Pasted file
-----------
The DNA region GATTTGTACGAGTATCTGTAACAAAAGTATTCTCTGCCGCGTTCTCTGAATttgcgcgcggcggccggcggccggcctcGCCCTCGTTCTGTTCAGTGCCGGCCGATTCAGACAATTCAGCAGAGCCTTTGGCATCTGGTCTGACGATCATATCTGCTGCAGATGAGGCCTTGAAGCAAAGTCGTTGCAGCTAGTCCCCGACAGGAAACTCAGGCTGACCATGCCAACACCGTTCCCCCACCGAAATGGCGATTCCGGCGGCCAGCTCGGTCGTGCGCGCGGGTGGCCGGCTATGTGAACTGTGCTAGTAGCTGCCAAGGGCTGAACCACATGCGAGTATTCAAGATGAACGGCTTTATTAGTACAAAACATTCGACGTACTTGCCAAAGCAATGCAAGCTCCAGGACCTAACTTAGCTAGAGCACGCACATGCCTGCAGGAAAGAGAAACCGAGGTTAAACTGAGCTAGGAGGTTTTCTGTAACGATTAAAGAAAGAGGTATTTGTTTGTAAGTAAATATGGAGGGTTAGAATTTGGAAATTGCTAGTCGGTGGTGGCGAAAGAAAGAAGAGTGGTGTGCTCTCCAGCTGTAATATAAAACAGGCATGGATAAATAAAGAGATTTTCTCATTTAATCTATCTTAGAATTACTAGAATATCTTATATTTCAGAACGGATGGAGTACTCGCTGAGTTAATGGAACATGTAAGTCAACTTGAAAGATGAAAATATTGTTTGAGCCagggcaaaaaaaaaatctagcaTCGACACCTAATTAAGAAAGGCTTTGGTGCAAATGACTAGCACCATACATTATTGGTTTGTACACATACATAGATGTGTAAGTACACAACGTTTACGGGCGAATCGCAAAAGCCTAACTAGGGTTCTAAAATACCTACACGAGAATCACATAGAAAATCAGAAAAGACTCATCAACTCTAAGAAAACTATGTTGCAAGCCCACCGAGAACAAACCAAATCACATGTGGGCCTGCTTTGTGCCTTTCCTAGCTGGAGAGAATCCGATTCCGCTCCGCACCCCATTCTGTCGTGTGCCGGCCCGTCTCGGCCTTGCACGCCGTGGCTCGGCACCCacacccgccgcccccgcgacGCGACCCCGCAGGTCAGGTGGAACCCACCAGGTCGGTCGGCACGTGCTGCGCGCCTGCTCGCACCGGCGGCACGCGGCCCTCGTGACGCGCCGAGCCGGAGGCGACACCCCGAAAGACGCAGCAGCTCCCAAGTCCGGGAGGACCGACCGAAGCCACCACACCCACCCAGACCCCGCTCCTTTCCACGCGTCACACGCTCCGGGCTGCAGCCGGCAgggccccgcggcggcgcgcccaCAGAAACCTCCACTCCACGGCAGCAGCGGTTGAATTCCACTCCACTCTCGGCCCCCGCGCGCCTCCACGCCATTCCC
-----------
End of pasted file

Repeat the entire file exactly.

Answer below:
The DNA region GATTTGTACGAGTATCTGTAACAAAAGTATTCTCTGCCGCGTTCTCTGAATttgcgcgcggcggccggcggccggcctcGCCCTCGTTCTGTTCAGTGCCGGCCGATTCAGACAATTCAGCAGAGCCTTTGGCATCTGGTCTGACGATCATATCTGCTGCAGATGAGGCCTTGAAGCAAAGTCGTTGCAGCTAGTCCCCGACAGGAAACTCAGGCTGACCATGCCAACACCGTTCCCCCACCGAAATGGCGATTCCGGCGGCCAGCTCGGTCGTGCGCGCGGGTGGCCGGCTATGTGAACTGTGCTAGTAGCTGCCAAGGGCTGAACCACATGCGAGTATTCAAGATGAACGGCTTTATTAGTACAAAACATTCGACGTACTTGCCAAAGCAATGCAAGCTCCAGGACCTAACTTAGCTAGAGCACGCACATGCCTGCAGGAAAGAGAAACCGAGGTTAAACTGAGCTAGGAGGTTTTCTGTAACGATTAAAGAAAGAGGTATTTGTTTGTAAGTAAATATGGAGGGTTAGAATTTGGAAATTGCTAGTCGGTGGTGGCGAAAGAAAGAAGAGTGGTGTGCTCTCCAGCTGTAATATAAAACAGGCATGGATAAATAAAGAGATTTTCTCATTTAATCTATCTTAGAATTACTAGAATATCTTATATTTCAGAACGGATGGAGTACTCGCTGAGTTAATGGAACATGTAAGTCAACTTGAAAGATGAAAATATTGTTTGAGCCagggcaaaaaaaaaatctagcaTCGACACCTAATTAAGAAAGGCTTTGGTGCAAATGACTAGCACCATACATTATTGGTTTGTACACATACATAGATGTGTAAGTACACAACGTTTACGGGCGAATCGCAAAAGCCTAACTAGGGTTCTAAAATACCTACACGAGAATCACATAGAAAATCAGAAAAGACTCATCAACTCTAAGAAAACTATGTTGCAAGCCCACCGAGAACAAACCAAATCACATGTGGGCCTGCTTTGTGCCTTTCCTAGCTGGAGAGAATCCGATTCCGCTCCGCACCCCATTCTGTCGTGTGCCGGCCCGTCTCGGCCTTGCACGCCGTGGCTCGGCACCCacacccgccgcccccgcgacGCGACCCCGCAGGTCAGGTGGAACCCACCAGGTCGGTCGGCACGTGCTGCGCGCCTGCTCGCACCGGCGGCACGCGGCCCTCGTGACGCGCCGAGCCGGAGGCGACACCCCGAAAGACGCAGCAGCTCCCAAGTCCGGGAGGACCGACCGAAGCCACCACACCCACCCAGACCCCGCTCCTTTCCACGCGTCACACGCTCCGGGCTGCAGCCGGCAgggccccgcggcggcgcgcccaCAGAAACCTCCACTCCACGGCAGCAGCGGTTGAATTCCACTCCACTCTCGGCCCCCGCGCGCCTCCACGCCATTCCC